Friday, 20 November 2009

What, if it had been Bread?

Caste your minds back to one day in October 2008, when the UK’s banks all collapsed.

Well perhaps it would be more accurate to actually date stamp the collapse one year earlier when Northern Rock failed and was rescued, an all too vivid memory, etched in High Street queues for us in the North East. UK Banking, in a commercial sense, ended on that date. We now have a state sponsored banking system. Some of you would disagree because banks such as Barclays have not actually swam for the lifeboat, but I see that decision as opting to play musical chairs with the deckchairs on the Titanic. If the Government removed support from the banks it has underwritten, today, this minute, then Barclays too I believe would fail, so in a sense the entire UK system is effectively nationalised.

Most politicians and media commentators appear to have accepted the State bailout as a reasonable response to the banking collapse. We are asked to believe that the lifeblood of the economy, bank lending, i.e. CREDIT is flowing again. However, data supporting this contention is hard to find. In fact borrowing money is harder than it has ever been in living memory. So, what little that does exist is artificially enhanced by the Government’s injection of artificial printed money.

The media and politicians attempt to soothe us with frequent assertions that the bailout and its sister policy, Quantitative Easing (QE), are working, but the reality may well become all too real when Quantitative Easing (QE) dries up, and dry up it will. The banking bailout combined with the QE policy taken together is the single worst economic decision ever made by any UK Government. Any commercial organisation, has to stand or fall by its product or service and the profitability that comes from that, deliver to your customer base competitively what they want, you survive and prosper, do not, then failure has to be the consequence.

Let me try to prove this by way of a simple analogy.

I know many are not schooled nor have working experience of dealing with money but I have done so for 20 years now. Admittedly my early years were fraught with mistakes and huge learning curves but I have matured and gained an insight into the behaviour of money and assets backed investments. I am no sage, nor do I pretend to be but I have learned that good judgment comes from experience and that experience comes from bad judgment. And I’m still learning!

So just for one moment let us imagine that October 2007 did not portend the banking crisis that would shortly unfold, but a different maybe even worse type of catastrophe. Let us pretend that we woke up that autumnal morning to discover that there would be no more food! (credit)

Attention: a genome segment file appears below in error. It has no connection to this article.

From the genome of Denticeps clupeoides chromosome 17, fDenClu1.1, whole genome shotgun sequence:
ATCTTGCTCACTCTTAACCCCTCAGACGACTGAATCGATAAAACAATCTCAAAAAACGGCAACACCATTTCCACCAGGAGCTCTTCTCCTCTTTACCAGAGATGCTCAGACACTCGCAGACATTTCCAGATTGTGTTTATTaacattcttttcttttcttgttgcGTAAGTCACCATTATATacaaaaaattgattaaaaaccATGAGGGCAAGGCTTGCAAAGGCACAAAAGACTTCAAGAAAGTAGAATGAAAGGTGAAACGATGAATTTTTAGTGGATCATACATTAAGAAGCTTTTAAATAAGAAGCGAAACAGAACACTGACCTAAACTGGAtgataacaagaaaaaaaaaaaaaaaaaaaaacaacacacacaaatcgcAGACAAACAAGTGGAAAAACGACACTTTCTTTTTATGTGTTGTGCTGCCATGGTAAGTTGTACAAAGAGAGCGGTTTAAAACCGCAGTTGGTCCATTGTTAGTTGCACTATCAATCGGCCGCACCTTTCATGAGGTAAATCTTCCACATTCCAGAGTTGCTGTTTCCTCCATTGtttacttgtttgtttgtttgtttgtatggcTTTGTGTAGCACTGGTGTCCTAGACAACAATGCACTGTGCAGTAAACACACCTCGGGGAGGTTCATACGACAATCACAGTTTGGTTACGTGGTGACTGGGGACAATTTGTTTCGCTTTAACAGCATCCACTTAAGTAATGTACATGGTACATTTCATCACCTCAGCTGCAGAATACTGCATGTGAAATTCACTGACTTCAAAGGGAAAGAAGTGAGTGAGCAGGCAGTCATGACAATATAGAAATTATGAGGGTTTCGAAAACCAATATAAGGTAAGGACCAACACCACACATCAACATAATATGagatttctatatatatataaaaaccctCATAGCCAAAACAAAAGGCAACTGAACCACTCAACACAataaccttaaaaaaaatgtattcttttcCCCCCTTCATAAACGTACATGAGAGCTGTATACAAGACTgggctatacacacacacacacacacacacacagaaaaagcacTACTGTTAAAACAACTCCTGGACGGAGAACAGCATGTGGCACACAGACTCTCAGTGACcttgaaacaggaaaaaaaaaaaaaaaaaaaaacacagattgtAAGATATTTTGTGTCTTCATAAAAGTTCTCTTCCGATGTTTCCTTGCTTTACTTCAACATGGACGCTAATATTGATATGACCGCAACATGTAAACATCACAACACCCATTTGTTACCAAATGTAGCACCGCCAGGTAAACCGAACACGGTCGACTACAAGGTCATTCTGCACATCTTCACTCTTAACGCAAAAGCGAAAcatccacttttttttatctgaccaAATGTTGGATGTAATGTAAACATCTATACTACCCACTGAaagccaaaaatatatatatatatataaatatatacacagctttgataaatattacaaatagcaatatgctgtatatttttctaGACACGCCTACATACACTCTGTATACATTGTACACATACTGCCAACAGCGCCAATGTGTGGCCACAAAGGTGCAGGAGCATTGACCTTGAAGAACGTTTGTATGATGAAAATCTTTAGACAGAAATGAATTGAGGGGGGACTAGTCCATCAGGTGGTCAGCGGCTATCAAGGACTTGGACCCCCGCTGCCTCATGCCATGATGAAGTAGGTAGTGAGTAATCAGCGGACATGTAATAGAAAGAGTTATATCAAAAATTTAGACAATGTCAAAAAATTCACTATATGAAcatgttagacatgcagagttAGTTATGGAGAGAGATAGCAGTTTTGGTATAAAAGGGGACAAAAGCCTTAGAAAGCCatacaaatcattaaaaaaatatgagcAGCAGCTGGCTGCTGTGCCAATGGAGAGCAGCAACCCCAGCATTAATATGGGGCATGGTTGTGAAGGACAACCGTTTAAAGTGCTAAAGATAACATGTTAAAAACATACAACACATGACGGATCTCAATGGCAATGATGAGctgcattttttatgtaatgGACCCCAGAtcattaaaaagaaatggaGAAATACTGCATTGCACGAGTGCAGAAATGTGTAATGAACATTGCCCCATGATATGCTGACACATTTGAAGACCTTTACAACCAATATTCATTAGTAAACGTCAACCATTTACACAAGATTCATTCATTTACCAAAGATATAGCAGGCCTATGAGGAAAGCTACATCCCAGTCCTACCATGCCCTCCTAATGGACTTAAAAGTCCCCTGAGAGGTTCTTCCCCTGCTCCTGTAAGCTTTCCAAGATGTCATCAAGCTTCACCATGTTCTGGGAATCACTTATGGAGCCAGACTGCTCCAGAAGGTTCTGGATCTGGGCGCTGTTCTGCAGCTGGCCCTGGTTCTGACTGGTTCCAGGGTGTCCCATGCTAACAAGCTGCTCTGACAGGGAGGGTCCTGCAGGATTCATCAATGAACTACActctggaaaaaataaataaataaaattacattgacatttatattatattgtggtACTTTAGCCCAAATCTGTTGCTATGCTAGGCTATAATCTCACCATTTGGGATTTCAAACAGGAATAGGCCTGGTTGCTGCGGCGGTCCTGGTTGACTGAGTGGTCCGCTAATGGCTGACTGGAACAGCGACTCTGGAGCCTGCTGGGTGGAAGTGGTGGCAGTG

We all listened in silence as our solemn grim Prime Minister announced that all of the world’s soil had just been contaminated with a terrible and genocidal bug. There was no antidote to, nor means of arresting the spread of, this terrible bug. There was no hope of killing it.

Ergo we could no longer eat anything grown in the ground. Nor could we ever consume farm animals, because they of course graze on land. An emergency measure dictated that we put our pets to death to conserve precious food supplies. We could eat them now, but this would only delay the inevitable starvation for a few days.

We were all certain to die gruesomely if we ate any food harvested from October 2007. All our international trading partners had been similarly infected. No other country would send us any food; they all had the same problem. A raft of worldwide emergency measures would ensure that no food would be imported to or exported from the UK.

By the grace of God there was one exception, one strain of produce that was immune to the bug - wheat. There was one food we could still eat, BREAD.

Ironically the bread baking industry was going through its own mini crisis as this news broke. The bakers were all on the verge of bankruptcy because, a month earlier, the UK’s dominant retailing business, lets say Tescopoly, had decided to sell bread at 1p per loaf in order to rid the nation’s high streets of the few remaining independent bakers and shops that were preventing its continued expansion.